By MARLA JO FISHER
The Orange County Register
January 7, 2007
LAGUNA NIGUEL -- Lee Steidel was a bit mystified when she got four new
credit cards in the mail, but she figured with the holidays coming up,
maybe she could use them.
A few days later she got the statements at her home in Laguna Niguel.
Someone had stolen her identity and charged $8,000 on cards in her name.
To add insult to injury, the thieves signed up for "credit protection"
on a Macy's card and donated $25 to charity.
Steidel began the long, tedious process of reporting the thefts and
repairing her credit, without any idea of how they could have happened.
On Dec. 12, she was among 800,000 people notified that their personal
information could have been stolen from a database at UCLA in the past
It was the largest campus security breach in history. Thieves had hacked
into UCLA's huge database and mined Social Security numbers for months
"I can't prove my identity was stolen from this UCLA break-in, but it
certainly is quite a coincidence," said Steidel, a real estate appraiser
who took a UCLA extension class in Westwood last summer.
UCLA spokesman Phil Hampton said the university is unsure how many
people's Social Security numbers were stolen but that it was probably
"in the 5 percent range" of the 800,000 people in the database.
That would be 40,000 people.
The hacker was able to exploit a previously unknown vulnerability in
UCLA's security system to access the database with names, Social
Security numbers, birth dates, home addresses and contact information.
The database had information about current and former students, faculty
and staff members, some student applicants and some parents or students
who applied for financial aid. Some UC Merced and Office of the
President staff members also were affected.
According to UCLA, the security breach was found Nov. 21 when
technicians noticed unusual activity.
"This was a sophisticated hacker who was able to cover his or her tracks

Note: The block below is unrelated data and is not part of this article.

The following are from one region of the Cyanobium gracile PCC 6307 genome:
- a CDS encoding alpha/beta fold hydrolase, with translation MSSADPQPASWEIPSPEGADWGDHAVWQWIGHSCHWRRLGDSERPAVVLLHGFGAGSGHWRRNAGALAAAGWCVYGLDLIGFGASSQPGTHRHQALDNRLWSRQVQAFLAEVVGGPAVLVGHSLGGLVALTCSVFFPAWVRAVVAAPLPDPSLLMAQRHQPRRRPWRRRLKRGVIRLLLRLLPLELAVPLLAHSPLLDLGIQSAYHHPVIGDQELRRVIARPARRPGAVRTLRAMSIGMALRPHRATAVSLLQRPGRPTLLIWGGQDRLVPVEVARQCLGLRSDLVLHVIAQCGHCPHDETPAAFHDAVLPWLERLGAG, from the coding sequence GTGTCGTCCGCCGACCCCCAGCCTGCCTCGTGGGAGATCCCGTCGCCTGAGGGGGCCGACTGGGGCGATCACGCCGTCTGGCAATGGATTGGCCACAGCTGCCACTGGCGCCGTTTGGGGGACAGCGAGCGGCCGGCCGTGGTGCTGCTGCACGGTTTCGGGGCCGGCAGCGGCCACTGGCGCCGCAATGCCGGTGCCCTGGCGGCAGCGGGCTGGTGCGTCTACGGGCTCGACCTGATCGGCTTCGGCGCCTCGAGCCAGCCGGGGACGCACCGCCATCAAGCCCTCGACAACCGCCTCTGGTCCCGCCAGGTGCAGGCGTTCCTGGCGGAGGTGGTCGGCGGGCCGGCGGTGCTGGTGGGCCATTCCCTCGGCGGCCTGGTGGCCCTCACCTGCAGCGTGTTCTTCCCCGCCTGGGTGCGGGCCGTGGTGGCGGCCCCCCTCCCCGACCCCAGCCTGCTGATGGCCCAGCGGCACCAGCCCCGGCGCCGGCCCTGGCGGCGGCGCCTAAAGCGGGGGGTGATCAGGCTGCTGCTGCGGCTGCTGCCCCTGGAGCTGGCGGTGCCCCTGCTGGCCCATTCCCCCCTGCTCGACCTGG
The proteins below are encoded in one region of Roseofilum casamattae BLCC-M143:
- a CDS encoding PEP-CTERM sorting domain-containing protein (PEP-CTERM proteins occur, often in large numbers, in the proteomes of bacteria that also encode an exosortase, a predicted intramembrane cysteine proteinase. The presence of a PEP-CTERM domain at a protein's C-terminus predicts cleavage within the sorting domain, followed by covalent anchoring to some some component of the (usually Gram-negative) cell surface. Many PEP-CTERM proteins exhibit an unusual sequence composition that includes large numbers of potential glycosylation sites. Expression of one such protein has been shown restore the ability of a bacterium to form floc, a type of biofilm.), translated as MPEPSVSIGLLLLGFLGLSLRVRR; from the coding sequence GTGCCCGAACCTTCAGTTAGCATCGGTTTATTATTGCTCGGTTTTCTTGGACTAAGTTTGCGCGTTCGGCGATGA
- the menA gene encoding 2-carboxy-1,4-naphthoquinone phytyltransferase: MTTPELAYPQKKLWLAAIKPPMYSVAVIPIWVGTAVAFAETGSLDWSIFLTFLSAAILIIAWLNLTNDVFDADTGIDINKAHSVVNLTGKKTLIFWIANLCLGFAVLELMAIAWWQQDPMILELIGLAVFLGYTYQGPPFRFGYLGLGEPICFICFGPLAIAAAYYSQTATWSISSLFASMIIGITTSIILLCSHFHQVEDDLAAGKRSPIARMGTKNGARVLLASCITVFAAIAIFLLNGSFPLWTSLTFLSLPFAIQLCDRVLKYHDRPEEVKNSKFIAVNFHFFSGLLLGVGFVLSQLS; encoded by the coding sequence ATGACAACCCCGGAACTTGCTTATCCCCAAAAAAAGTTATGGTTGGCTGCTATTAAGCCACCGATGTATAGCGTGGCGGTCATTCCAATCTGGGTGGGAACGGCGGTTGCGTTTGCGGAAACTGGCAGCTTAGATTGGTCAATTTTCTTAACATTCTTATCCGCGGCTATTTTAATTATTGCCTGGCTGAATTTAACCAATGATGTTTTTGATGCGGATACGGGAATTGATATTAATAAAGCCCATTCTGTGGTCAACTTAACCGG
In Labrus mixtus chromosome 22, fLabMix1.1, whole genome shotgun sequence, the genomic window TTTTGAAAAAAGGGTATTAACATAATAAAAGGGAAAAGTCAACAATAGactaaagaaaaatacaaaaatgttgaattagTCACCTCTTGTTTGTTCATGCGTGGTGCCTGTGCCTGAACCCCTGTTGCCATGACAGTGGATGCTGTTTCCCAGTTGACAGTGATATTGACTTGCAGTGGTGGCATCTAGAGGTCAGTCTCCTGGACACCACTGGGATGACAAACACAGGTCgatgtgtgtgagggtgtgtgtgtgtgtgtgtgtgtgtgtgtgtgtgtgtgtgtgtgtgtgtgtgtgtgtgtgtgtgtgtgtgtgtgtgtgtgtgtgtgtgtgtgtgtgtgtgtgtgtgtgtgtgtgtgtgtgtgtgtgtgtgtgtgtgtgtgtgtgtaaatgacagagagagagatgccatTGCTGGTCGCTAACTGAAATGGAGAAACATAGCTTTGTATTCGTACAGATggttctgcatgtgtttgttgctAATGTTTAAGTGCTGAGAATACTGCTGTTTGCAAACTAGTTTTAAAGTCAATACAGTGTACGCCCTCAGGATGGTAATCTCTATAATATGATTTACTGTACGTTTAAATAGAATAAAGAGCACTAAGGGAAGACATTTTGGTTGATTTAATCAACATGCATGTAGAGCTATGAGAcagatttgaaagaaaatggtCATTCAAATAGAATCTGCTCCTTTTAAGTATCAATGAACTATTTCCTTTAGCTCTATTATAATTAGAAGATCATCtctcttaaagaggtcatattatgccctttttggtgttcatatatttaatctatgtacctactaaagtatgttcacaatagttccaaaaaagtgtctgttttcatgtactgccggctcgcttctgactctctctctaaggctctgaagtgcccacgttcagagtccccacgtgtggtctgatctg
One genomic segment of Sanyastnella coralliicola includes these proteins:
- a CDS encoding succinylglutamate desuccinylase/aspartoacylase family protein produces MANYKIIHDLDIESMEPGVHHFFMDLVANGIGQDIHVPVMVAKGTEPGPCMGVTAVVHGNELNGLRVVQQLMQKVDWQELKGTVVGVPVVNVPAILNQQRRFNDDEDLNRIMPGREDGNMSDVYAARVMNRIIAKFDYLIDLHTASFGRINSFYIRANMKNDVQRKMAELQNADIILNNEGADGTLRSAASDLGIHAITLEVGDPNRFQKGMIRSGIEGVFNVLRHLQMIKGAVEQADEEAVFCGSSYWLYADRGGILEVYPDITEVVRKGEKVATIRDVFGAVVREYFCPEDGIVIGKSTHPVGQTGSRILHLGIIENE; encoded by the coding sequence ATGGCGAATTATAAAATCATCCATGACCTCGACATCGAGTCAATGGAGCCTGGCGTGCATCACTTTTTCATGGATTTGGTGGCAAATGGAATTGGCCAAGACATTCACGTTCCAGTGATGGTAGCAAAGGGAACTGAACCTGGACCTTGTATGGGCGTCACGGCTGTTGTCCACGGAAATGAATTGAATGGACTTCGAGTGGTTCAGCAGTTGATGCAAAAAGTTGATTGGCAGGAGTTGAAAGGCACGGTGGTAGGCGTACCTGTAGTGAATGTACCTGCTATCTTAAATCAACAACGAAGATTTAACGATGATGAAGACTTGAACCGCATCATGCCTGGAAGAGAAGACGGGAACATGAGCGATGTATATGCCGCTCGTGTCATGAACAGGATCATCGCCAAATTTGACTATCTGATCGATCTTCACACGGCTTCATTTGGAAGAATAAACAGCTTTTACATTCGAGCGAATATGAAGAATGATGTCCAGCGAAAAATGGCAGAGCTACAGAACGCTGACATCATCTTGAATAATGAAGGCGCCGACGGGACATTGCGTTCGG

very well, access the database and bypass our diligent security
measures," Hampton said.
The FBI is investigating the break-in, he said.
"We are encouraging people who believe they are victims to file reports
with the FBI or local law enforcement," Hampton said.
UCLA set up a Web site, www.identityalert.ucla.edu, with information,
and a toll-free hot line, 877-533-8082.
By the third week in December, the hot line had answered about 30,000
calls on the subject, Hampton said.
On the day that UCLA says it discovered the break-in, UCLA Today
magazine ran an article on the new director of campus computer security
under the headline, "IT Expert Protects Campus From Cyber Attacks."
College databases are attractive to hackers because they typically have
Social Security numbers. The federal government requires students who
apply for financial aid to use their Social Security numbers as
identifiers, so colleges must keep them on file.
Also, many colleges have used Social Security numbers to identify
students. To prevent identify theft, a state law is ending that practice
UC Irvine records were not involved in the break-in. No one at UCI would
talk about computer breaches there, but the campus issued a statement
saying that a few minor incidents had occurred in the past.
"In our case, all the incidents were addressed, which of course included
notifying those affected," UCI spokesman Jim Cohen said in the
statement. "This is a threat institutions such as UCI face every day and
we suspect that no institution of our size, despite everyone's efforts,
has proved invulnerable."
Cal State Fullerton stopped using Social Security numbers as student IDs